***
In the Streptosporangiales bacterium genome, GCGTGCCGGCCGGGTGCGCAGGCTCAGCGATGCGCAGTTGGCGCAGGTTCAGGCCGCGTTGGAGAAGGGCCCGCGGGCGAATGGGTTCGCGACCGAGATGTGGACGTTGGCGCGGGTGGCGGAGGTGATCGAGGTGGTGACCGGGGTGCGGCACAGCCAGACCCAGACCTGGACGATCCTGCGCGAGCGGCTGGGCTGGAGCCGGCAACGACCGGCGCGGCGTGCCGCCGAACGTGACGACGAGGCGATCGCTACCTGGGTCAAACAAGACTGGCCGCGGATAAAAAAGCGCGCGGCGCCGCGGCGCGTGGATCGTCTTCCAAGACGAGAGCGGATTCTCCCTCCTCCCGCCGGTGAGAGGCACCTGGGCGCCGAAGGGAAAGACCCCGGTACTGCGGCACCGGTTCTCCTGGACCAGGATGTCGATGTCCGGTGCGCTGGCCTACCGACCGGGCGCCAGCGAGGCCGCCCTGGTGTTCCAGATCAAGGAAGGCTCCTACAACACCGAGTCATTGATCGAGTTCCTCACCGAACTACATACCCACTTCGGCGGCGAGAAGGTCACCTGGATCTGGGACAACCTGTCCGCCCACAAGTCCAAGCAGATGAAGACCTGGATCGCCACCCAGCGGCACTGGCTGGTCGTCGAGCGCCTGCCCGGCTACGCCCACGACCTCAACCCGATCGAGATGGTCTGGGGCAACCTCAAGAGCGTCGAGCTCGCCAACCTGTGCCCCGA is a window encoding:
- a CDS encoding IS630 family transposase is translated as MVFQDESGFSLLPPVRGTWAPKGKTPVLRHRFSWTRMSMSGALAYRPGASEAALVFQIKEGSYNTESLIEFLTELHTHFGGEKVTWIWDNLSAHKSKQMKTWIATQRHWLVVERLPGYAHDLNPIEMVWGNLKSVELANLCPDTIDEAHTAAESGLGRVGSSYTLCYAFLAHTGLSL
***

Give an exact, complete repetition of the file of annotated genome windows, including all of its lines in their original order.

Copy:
In the Streptosporangiales bacterium genome, GCGTGCCGGCCGGGTGCGCAGGCTCAGCGATGCGCAGTTGGCGCAGGTTCAGGCCGCGTTGGAGAAGGGCCCGCGGGCGAATGGGTTCGCGACCGAGATGTGGACGTTGGCGCGGGTGGCGGAGGTGATCGAGGTGGTGACCGGGGTGCGGCACAGCCAGACCCAGACCTGGACGATCCTGCGCGAGCGGCTGGGCTGGAGCCGGCAACGACCGGCGCGGCGTGCCGCCGAACGTGACGACGAGGCGATCGCTACCTGGGTCAAACAAGACTGGCCGCGGATAAAAAAGCGCGCGGCGCCGCGGCGCGTGGATCGTCTTCCAAGACGAGAGCGGATTCTCCCTCCTCCCGCCGGTGAGAGGCACCTGGGCGCCGAAGGGAAAGACCCCGGTACTGCGGCACCGGTTCTCCTGGACCAGGATGTCGATGTCCGGTGCGCTGGCCTACCGACCGGGCGCCAGCGAGGCCGCCCTGGTGTTCCAGATCAAGGAAGGCTCCTACAACACCGAGTCATTGATCGAGTTCCTCACCGAACTACATACCCACTTCGGCGGCGAGAAGGTCACCTGGATCTGGGACAACCTGTCCGCCCACAAGTCCAAGCAGATGAAGACCTGGATCGCCACCCAGCGGCACTGGCTGGTCGTCGAGCGCCTGCCCGGCTACGCCCACGACCTCAACCCGATCGAGATGGTCTGGGGCAACCTCAAGAGCGTCGAGCTCGCCAACCTGTGCCCCGA is a window encoding:
- a CDS encoding IS630 family transposase is translated as MVFQDESGFSLLPPVRGTWAPKGKTPVLRHRFSWTRMSMSGALAYRPGASEAALVFQIKEGSYNTESLIEFLTELHTHFGGEKVTWIWDNLSAHKSKQMKTWIATQRHWLVVERLPGYAHDLNPIEMVWGNLKSVELANLCPDTIDEAHTAAESGLGRVGSSYTLCYAFLAHTGLSL